A New Stoicism by Lawrence C. Becker. What would stoic ethics be like today if stoicism had survived as a systematic approach to ethical theory, if it had coped successfully with the challenges of modern philosophy and experimental science?
The Structured Self in Hellenistic and Roman Thought by Christopher Gill. A new analysis of what is innovative in Hellenistic - especially Stoic and Epicurean - philosophical thinking about selfhood and personality.
Stoicism and Emotion by Margaret Graver. On the surface, stoicism and emotion seem like contradictory terms. Yet the Stoic philosophers of ancient Greece and Rome were deeply interested in the emotions, which they understood as complex judgments about what we regard as valuable in our surroundings.
The Inner Citadel: The Meditations of Marcus Aurelius by Pierre Hadot. The Meditations of Marcus Aurelius are treasured today - as they have been over the centuries - as an inexhaustible source of wisdom. And as one of the three most important expressions of Stoicism, this is an essential text for everyone interested in ancient religion and philosophy. Yet the clarity and ease of the work's style are deceptive. Pierre Hadot, eminent historian of ancient thought, uncovers new levels of meaning and expands our understanding of its underlying philosophy.
Cambridge Companion to the Stoics edited by Brad Inwood. The volume offers an odyssey through the ideas of the Stoics in three ways: through the historical trajectory of the school itself and its influence; the recovery of the history of Stoic thought; and finally, the ongoing confrontation with Stoicism.
The Role Ethics of Epictetus: Stoicism in Ordinary Life by Brian Johnson. The book offers an original interpretation of Epictetus's ethics and how he bases his ethics on an appeal to our roles in life. Epictetus believes that every individual is the bearer of many roles from sibling to citizen and that individuals are morally good if they fulfill the obligations associated with these roles.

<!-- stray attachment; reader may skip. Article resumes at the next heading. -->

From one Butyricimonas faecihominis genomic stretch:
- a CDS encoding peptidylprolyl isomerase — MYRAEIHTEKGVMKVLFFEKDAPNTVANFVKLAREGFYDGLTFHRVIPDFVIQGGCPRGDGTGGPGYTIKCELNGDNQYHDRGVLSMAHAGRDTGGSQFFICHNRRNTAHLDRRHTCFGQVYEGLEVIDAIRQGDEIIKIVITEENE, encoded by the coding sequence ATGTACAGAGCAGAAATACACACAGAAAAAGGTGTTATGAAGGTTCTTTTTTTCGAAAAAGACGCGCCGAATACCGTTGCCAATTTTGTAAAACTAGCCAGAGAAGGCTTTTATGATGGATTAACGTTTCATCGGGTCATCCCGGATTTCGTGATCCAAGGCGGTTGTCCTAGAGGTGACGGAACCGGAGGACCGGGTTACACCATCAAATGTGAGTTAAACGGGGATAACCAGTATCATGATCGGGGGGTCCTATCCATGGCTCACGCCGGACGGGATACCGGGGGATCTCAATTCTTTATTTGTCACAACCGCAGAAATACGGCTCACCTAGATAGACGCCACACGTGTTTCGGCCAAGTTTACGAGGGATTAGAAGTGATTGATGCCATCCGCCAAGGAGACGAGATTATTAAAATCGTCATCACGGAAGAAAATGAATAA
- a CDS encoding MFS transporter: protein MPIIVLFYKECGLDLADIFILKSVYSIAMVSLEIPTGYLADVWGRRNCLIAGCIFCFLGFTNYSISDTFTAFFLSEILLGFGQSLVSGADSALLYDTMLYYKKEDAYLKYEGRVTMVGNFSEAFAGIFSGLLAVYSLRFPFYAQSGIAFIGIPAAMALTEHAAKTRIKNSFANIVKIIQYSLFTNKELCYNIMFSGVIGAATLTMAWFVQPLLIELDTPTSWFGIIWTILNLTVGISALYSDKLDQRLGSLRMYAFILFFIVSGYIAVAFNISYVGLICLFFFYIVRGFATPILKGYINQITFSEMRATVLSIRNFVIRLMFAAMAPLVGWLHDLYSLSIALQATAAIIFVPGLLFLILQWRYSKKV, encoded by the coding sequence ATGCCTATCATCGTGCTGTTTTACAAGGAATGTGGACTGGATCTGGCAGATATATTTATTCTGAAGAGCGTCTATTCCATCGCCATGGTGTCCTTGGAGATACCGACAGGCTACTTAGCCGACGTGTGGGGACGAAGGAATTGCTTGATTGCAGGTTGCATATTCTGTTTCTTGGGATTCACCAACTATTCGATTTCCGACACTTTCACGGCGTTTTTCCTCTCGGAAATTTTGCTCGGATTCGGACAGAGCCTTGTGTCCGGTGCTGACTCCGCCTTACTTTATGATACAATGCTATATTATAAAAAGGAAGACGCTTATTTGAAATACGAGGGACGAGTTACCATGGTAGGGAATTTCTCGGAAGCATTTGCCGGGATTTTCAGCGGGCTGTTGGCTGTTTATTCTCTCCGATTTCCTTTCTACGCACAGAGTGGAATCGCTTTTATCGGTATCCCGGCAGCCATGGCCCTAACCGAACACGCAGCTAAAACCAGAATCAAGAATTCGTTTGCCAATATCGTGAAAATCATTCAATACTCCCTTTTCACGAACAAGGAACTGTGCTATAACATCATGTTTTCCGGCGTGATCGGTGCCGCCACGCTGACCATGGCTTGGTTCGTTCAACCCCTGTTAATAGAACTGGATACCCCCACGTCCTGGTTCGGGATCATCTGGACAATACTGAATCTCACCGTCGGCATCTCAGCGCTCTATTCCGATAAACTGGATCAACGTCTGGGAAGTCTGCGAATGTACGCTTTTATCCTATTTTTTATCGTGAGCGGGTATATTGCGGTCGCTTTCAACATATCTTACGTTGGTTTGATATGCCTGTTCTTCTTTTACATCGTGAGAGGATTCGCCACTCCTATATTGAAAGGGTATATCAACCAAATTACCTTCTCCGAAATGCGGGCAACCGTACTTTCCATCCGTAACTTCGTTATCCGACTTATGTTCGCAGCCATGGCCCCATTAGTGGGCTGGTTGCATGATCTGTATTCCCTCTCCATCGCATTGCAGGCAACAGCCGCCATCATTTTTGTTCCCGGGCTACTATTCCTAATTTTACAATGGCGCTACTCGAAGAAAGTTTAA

Epictetus: A Stoic and Socratic Guide to Life by A.A. Long. The philosophy of Epictetus, a freed slave in the Roman Empire, has been profoundly influential on Western thought: it offers not only stimulating ideas but practical guidance in living one's life. A. A. Long, a leading scholar of later ancient philosophy, gives the definitive presentation of the thought of Epictetus for a broad readership.
The Roman Stoics: Self, Responsibility, and Affection by Gretchen Reydams-Schils. The book reexamines the philosophical basis that instructed social practice in friendship, marriage, parenting, and community life. From this analysis, Stoics emerge as neither cold nor detached, as the stereotype has it, but all too aware of their human weaknesses.
The Art of Living: The Stoics on the Nature and Function of Philosophy by John Sellars. The book considers the Socratic background to Stoic thinking about philosophy and Skeptical objections raised by Sextus Empiricus, and offers readings of late Stoic texts by Epictetus and Marcus Aurelius.
Stoicism By John Sellars. This book is a great introduction into many Stoic philosophers and their ideas. It is easily accessible for the average reader and provides good historical context. It covers the three main branches of Stoic theories and explores many other popular Stoic ideas such as the Dichotomy of control.